Mobilephone text messaging is developing its own language conventions. Nothing will stop it, says Iain MacDonald, and why should anyone try?
It was only a matter of time. Nothing so exciting, so sexy and above all so adult-proof as texting - the sending of shorthand text messages over mobile phone or computer networks - could last for long before those same adults raised querulous voices of protest. Ken Lodge, an academic from the University of East Anglia, is voicing serious concerns that all the work being done to raise standards of literacy is in danger of being unravelled by the teenage communication junkies. The root of the problem is their irresponsible tendency to abbreviate words, omit vowels and even substitute numbers for letters - a sort of reverse algebra by which "see you later" becomes "CUL8R".
What is the responsible English teacher to make of all this? The statistics, certainly, should give us pause. UK mobile owners - of which 10 to 11-year-olds apparently represent the fastest growing sector - send 700 million text messages a month, not one of which would meet the spelling and punctuation requirements of level 4. Such a swelling tide of the Wrong Sort of English must surely represent a serious threat to our best efforts to teach the Right Sort. No doubt, no doubt. My professional antennae are as sensitive as the next pedant's to the grocer's apostrophe or the unrelated participle. And yet there is something rather thrilling about seeing language developing before one's eyes - rather as a biologist might feel if they catch by chance one of the great moments of evolution.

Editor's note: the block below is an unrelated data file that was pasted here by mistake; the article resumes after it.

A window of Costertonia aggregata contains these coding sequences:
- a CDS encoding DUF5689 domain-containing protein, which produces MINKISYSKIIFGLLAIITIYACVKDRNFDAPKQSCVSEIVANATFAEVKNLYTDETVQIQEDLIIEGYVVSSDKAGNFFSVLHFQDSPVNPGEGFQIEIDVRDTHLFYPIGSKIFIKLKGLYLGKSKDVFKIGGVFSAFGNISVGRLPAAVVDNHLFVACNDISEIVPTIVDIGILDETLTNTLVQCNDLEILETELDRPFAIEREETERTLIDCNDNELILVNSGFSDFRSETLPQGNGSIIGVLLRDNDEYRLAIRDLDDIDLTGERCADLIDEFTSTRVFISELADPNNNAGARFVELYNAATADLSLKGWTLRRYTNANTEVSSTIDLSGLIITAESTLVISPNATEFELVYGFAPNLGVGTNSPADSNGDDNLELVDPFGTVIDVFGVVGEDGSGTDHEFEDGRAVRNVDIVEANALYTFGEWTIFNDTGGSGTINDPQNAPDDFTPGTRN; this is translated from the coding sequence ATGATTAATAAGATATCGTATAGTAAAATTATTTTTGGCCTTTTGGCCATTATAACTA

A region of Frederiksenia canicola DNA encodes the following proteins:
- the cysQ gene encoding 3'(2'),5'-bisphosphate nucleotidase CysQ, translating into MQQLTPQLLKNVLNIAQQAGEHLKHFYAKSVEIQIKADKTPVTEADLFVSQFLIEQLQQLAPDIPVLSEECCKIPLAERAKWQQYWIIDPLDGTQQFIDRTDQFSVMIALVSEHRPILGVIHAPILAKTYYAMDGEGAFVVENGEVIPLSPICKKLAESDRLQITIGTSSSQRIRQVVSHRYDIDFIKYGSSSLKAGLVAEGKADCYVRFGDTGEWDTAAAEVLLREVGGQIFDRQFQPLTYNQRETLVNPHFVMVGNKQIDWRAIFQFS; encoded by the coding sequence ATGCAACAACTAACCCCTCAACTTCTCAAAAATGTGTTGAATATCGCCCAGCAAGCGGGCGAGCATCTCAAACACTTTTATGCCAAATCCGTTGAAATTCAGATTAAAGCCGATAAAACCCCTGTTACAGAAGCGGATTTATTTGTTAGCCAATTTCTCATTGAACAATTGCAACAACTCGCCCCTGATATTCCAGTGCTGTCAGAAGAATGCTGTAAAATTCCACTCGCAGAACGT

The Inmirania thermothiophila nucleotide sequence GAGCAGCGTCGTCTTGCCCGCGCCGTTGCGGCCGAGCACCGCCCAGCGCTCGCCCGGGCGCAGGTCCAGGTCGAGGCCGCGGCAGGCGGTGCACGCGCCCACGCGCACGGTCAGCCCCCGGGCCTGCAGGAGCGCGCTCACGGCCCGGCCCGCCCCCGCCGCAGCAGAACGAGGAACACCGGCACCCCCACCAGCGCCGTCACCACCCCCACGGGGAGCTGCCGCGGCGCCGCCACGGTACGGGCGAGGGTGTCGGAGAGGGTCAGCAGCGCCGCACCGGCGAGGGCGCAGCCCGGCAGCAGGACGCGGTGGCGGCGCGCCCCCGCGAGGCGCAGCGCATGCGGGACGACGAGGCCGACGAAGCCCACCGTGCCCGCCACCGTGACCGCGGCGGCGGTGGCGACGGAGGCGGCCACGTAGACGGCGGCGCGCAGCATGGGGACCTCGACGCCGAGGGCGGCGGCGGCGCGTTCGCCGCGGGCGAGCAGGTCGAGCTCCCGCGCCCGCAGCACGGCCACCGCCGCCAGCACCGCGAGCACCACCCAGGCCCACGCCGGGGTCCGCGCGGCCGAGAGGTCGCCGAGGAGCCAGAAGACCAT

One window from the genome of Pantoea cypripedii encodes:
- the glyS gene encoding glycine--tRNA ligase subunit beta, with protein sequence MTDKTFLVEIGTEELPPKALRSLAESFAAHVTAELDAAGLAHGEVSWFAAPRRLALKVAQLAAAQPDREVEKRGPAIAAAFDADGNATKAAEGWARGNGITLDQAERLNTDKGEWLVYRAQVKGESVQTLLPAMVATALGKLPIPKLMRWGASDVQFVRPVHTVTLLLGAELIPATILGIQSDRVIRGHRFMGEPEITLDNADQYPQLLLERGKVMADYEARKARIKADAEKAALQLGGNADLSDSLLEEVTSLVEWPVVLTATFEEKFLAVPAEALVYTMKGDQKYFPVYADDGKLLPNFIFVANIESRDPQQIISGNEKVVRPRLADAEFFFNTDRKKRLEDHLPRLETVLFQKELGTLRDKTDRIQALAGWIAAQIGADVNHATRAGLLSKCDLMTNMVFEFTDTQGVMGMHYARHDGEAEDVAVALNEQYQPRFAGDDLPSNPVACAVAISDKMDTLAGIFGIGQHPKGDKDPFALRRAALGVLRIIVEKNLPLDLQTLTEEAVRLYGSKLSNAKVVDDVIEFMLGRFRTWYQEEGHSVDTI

It is a paradox of our job as English teachers that we who ae best versed in the esoteric codes of Standard English are also the ones who realise that the term itself is misleading. We know that language is organic and dynamic, that while its development sometimes proceeds with glacial slowness, it also proceeds with glacial inevitability.
The standard we seek for good and practical reasons to uphold is a summary of what the powerful of a previous generation regarded as correct - a snapshot that dates as quickly as any in your family album. Dickens made wide use of the comma splice. There is still a clear distinction between the correct contexts for "less" and "fewer", but you will not hear a politician on the Today programme who understands it. The bullet point has yet to gain DFEE approval but its hour will surely come, and those who read the linguistic tea-leaves are already writing the apostrophe's obituary.
As teachers we already spend a great deal of time reinforcing what students by and large understand quite well, that the version of the language used in formal written work of any sort is not that used in the playground. Such discrimination of register will not be made any easier by the verbal shorthand of texting, but it already takes place against the far more numerous and pervasive constructions associated with spoken English and the media.
Oh, and texting has one advantage for teachers - it is silent. My teaching used to be regularly interrupted by Colonel Bogey issuing in digital falsetto from some child's blazer pocket, but it has all gone quiet lately. That is worth a bit of red ink, surely.
Iain MacDonald is head of English Bishop at Vesey's Grammar School, Sutton Coldfield